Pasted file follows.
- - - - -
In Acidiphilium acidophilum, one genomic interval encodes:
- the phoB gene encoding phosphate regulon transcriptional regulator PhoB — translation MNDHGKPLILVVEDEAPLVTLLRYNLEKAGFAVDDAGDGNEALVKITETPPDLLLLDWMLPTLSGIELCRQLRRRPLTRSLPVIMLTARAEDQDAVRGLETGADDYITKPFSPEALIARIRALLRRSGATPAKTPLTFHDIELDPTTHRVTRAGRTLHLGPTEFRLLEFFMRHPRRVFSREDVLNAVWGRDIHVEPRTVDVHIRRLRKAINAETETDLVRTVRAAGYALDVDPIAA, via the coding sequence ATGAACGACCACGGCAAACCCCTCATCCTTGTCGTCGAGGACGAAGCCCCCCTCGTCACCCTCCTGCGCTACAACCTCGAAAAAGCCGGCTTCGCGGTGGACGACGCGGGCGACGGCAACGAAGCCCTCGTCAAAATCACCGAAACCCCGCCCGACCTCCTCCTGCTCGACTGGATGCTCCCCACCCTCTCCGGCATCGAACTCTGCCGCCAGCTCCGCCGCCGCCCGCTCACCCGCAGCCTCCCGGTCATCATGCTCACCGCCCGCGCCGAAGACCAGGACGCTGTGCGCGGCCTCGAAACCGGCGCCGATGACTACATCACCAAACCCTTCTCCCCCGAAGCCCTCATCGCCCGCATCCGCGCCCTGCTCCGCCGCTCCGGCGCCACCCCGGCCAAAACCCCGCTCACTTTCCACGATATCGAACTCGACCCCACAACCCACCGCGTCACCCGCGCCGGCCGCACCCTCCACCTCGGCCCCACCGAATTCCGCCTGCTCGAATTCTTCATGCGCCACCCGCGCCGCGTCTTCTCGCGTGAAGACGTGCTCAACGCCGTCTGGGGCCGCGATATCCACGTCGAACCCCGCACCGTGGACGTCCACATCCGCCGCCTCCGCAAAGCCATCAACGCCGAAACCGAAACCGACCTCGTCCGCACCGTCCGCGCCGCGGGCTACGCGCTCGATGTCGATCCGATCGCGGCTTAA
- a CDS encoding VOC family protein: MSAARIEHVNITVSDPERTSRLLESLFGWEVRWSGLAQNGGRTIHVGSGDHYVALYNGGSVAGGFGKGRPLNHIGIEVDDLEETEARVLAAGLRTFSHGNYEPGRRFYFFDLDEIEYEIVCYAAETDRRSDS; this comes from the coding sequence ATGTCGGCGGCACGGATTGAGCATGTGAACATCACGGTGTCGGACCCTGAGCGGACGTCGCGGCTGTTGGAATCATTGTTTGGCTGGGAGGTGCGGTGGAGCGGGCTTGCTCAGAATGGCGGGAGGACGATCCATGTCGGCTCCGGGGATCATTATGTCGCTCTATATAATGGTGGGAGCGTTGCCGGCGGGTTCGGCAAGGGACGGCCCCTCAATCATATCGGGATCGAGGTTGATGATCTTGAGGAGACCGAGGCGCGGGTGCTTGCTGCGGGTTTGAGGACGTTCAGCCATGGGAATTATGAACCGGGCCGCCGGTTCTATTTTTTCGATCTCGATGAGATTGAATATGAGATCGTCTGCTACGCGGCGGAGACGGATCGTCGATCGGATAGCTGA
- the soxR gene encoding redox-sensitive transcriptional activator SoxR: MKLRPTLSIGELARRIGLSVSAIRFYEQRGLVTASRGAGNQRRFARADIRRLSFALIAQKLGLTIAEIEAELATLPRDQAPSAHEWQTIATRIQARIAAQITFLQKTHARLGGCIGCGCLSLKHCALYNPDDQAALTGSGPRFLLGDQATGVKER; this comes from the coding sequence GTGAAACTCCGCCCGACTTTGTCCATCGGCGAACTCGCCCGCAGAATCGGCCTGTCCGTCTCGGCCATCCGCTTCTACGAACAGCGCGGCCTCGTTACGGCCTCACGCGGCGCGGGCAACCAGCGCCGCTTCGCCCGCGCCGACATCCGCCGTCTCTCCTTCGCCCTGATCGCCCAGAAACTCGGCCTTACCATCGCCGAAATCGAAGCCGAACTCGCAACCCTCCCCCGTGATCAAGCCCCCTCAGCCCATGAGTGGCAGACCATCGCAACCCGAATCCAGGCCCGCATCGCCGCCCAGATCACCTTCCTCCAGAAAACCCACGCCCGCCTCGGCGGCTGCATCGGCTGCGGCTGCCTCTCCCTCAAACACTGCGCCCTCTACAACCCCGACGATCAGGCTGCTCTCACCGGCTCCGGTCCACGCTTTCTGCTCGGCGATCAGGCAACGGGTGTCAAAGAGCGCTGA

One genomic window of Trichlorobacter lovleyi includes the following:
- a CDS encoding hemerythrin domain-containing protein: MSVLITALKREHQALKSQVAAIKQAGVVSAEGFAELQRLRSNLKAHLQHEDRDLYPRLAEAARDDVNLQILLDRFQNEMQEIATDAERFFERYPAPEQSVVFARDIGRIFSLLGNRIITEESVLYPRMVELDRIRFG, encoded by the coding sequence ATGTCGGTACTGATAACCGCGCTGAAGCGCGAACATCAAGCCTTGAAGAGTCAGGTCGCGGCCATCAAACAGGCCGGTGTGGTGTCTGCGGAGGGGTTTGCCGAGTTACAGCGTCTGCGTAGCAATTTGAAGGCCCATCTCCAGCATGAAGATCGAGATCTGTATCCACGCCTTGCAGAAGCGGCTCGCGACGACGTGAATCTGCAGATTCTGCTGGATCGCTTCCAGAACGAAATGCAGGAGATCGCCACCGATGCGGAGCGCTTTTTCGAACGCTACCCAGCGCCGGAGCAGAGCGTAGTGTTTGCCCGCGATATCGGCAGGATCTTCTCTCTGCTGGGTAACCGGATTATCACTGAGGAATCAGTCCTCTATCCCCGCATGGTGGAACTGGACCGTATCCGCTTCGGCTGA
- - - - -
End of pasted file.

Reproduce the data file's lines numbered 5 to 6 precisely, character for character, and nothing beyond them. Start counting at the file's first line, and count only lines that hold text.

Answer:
One genomic window of Trichlorobacter lovleyi includes the following:
- a CDS encoding hemerythrin domain-containing protein: MSVLITALKREHQALKSQVAAIKQAGVVSAEGFAELQRLRSNLKAHLQHEDRDLYPRLAEAARDDVNLQILLDRFQNEMQEIATDAERFFERYPAPEQSVVFARDIGRIFSLLGNRIITEESVLYPRMVELDRIRFG, encoded by the coding sequence ATGTCGGTACTGATAACCGCGCTGAAGCGCGAACATCAAGCCTTGAAGAGTCAGGTCGCGGCCATCAAACAGGCCGGTGTGGTGTCTGCGGAGGGGTTTGCCGAGTTACAGCGTCTGCGTAGCAATTTGAAGGCCCATCTCCAGCATGAAGATCGAGATCTGTATCCACGCCTTGCAGAAGCGGCTCGCGACGACGTGAATCTGCAGATTCTGCTGGATCGCTTCCAGAACGAAATGCAGGAGATCGCCACCGATGCGGAGCGCTTTTTCGAACGCTACCCAGCGCCGGAGCAGAGCGTAGTGTTTGCCCGCGATATCGGCAGGATCTTCTCTCTGCTGGGTAACCGGATTATCACTGAGGAATCAGTCCTCTATCCCCGCATGGTGGAACTGGACCGTATCCGCTTCGGCTGA